Loften Mitchell labels the years 1909 to 1917 as the First Harlem Theatre Movement. The first Black Theatre, The Crescent, was established in Harlem. Black shows were being moved from The Crescent to the now famous Lafayette Theatre, and The Drama Committee of the National Association for the Advancement of Colored People of Washington, DC (Laura B. Glenn, Clara B. Bruce, E. C. Williams, Anna J. Cooper, Carrie W. Clifford, Georgia Frazier, E. E. Just, Montgomery Gregory, and Alain Locke) produced the first successful drama written by a Black person and interpreted by Blacks, Rachel by Angelina Grimke. In addition, Ridgley Torrence, a white poet in association with Mrs. Norman Hapgood presented the Hapgood Players, all Blacks, in a program of three one-act plays written for the Negro theatre. These three one-acts gave the world the first authentic drama of Black life. Mr. Torrence on seeing his plays Granny Maumee, The Rider of Dreams and Simon the Cyrenian, stated, I have sometimes imagined that the Negro, other things being equal, might produce the greatest, the most direct, the most powerful drama in the world.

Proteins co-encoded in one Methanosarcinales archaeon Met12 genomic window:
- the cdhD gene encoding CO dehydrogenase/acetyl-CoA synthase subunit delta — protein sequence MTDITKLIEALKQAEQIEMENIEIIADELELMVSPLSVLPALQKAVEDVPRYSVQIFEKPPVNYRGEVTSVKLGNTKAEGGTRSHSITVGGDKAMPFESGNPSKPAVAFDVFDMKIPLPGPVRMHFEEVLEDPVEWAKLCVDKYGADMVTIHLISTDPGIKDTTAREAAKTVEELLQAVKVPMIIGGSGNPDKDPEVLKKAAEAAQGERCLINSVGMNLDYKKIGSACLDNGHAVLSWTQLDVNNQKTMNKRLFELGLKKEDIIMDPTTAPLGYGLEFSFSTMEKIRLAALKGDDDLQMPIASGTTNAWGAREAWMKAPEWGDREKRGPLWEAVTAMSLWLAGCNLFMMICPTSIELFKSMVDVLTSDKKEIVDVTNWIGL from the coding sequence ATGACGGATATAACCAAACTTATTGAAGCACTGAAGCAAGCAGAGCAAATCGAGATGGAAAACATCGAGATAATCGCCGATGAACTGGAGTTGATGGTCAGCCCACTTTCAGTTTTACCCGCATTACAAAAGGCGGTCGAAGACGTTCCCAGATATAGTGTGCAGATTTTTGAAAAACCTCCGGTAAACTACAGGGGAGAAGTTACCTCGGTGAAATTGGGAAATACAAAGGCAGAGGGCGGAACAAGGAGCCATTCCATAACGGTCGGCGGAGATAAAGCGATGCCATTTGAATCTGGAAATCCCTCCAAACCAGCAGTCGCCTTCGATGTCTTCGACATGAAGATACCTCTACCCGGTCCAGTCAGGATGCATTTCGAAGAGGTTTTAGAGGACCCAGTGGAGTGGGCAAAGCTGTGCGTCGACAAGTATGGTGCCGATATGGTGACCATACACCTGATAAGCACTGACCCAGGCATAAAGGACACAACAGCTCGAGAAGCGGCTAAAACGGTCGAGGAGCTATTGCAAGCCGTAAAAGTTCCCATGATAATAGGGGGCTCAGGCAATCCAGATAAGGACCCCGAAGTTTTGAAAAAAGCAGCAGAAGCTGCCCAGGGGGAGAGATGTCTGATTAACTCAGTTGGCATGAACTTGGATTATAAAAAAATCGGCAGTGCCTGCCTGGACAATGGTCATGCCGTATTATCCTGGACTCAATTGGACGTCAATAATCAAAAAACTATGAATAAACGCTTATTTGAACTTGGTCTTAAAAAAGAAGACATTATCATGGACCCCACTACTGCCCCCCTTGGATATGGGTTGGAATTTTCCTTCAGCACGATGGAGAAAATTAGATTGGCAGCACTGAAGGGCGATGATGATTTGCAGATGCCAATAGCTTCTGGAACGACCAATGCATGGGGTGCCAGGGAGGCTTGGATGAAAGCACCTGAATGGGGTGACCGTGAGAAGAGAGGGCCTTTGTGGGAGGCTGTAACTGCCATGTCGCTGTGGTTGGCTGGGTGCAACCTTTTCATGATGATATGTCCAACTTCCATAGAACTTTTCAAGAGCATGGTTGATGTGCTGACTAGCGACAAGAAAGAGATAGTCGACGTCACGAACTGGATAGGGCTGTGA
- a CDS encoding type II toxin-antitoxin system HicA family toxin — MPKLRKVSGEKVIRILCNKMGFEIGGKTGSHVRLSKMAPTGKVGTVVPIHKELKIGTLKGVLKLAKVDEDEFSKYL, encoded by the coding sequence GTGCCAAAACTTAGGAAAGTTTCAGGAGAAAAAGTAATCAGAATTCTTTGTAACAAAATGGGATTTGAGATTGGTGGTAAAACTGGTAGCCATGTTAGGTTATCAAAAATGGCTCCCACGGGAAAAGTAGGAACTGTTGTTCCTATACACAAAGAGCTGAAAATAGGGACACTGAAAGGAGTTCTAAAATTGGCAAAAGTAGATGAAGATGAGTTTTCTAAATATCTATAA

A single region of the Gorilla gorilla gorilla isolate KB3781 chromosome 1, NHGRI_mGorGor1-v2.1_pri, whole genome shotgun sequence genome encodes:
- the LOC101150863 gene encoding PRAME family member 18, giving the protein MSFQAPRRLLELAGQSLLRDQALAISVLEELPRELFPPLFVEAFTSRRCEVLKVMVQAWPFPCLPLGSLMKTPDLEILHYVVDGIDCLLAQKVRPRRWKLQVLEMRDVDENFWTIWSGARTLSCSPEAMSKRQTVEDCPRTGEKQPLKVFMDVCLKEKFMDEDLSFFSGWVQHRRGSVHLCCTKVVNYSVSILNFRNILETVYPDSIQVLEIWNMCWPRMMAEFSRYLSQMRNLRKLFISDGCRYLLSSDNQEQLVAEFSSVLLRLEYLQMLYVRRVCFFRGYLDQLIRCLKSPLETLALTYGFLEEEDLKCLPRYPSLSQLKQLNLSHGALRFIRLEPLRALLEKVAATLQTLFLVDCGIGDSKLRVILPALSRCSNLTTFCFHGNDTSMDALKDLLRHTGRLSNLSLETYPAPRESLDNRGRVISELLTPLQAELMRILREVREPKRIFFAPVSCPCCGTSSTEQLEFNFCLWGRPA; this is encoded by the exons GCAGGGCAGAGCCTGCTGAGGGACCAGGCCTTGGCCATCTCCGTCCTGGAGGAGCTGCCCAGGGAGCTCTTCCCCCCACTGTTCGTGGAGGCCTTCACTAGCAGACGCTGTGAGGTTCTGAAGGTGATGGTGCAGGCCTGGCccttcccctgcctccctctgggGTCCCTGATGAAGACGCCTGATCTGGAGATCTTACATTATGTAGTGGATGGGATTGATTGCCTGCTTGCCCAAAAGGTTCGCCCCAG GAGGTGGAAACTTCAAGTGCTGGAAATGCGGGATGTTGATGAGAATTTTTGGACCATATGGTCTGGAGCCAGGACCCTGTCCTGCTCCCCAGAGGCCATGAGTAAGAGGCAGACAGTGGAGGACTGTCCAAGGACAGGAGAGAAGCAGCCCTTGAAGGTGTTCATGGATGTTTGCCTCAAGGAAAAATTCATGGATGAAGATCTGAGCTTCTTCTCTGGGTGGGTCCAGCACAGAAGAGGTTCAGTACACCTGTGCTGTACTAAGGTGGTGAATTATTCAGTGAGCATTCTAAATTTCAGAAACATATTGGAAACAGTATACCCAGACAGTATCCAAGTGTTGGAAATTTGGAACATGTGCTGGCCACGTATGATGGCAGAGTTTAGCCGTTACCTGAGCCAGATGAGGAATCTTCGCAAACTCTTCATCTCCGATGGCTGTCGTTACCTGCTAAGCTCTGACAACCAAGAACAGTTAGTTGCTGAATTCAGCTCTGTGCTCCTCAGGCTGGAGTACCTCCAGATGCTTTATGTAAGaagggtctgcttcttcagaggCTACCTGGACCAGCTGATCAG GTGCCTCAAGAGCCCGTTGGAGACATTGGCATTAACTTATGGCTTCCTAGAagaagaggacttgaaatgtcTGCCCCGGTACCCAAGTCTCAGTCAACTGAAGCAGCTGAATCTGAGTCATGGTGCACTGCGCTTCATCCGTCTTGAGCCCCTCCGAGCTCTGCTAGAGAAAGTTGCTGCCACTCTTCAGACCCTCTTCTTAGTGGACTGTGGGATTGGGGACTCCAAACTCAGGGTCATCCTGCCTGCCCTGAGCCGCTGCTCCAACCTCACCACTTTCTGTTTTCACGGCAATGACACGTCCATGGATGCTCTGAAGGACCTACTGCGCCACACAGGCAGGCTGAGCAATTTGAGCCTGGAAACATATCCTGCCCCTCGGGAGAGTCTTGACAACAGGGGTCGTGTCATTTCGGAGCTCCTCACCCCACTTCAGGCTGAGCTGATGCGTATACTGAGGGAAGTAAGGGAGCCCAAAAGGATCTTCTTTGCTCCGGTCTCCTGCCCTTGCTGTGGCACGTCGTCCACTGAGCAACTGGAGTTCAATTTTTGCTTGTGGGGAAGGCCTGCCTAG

The first Black drama group was also established at Howard University within the First Harlem Theatre Movement. Ernest Everett Just and a group of students formed the College Dramatic Club. The College Dramatic Club, although financially successful, had a repertoire very similar to that of the African Grove. Rather than Black plays, they presented Shakespearean dramas and other English works. It was not until 1919, almost the beginning of the Harlem Renaissance that Black drama reached its zenith in the country and at Howard University.